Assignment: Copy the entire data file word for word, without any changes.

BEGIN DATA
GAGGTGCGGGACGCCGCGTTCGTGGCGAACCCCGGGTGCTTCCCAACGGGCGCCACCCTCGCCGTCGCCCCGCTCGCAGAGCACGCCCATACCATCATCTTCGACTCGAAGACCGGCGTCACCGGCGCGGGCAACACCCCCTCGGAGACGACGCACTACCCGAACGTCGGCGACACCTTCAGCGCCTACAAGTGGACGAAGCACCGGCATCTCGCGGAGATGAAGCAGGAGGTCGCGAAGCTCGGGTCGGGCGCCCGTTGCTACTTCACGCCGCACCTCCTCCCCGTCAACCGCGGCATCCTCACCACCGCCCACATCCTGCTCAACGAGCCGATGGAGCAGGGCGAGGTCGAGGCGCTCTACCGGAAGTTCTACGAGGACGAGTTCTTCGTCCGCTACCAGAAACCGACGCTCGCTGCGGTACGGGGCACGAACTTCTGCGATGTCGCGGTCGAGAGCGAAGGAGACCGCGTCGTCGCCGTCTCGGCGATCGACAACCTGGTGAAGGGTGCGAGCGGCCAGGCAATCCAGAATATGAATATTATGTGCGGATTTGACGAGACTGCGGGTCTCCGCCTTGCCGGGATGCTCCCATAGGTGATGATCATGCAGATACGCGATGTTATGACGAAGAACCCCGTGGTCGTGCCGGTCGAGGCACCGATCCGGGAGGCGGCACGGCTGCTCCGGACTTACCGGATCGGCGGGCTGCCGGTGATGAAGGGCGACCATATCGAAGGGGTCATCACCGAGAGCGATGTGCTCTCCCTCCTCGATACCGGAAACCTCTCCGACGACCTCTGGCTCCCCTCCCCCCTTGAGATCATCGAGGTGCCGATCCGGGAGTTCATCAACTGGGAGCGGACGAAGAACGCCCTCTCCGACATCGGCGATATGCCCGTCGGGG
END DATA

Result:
GAGGTGCGGGACGCCGCGTTCGTGGCGAACCCCGGGTGCTTCCCAACGGGCGCCACCCTCGCCGTCGCCCCGCTCGCAGAGCACGCCCATACCATCATCTTCGACTCGAAGACCGGCGTCACCGGCGCGGGCAACACCCCCTCGGAGACGACGCACTACCCGAACGTCGGCGACACCTTCAGCGCCTACAAGTGGACGAAGCACCGGCATCTCGCGGAGATGAAGCAGGAGGTCGCGAAGCTCGGGTCGGGCGCCCGTTGCTACTTCACGCCGCACCTCCTCCCCGTCAACCGCGGCATCCTCACCACCGCCCACATCCTGCTCAACGAGCCGATGGAGCAGGGCGAGGTCGAGGCGCTCTACCGGAAGTTCTACGAGGACGAGTTCTTCGTCCGCTACCAGAAACCGACGCTCGCTGCGGTACGGGGCACGAACTTCTGCGATGTCGCGGTCGAGAGCGAAGGAGACCGCGTCGTCGCCGTCTCGGCGATCGACAACCTGGTGAAGGGTGCGAGCGGCCAGGCAATCCAGAATATGAATATTATGTGCGGATTTGACGAGACTGCGGGTCTCCGCCTTGCCGGGATGCTCCCATAGGTGATGATCATGCAGATACGCGATGTTATGACGAAGAACCCCGTGGTCGTGCCGGTCGAGGCACCGATCCGGGAGGCGGCACGGCTGCTCCGGACTTACCGGATCGGCGGGCTGCCGGTGATGAAGGGCGACCATATCGAAGGGGTCATCACCGAGAGCGATGTGCTCTCCCTCCTCGATACCGGAAACCTCTCCGACGACCTCTGGCTCCCCTCCCCCCTTGAGATCATCGAGGTGCCGATCCGGGAGTTCATCAACTGGGAGCGGACGAAGAACGCCCTCTCCGACATCGGCGATATGCCCGTCGGGG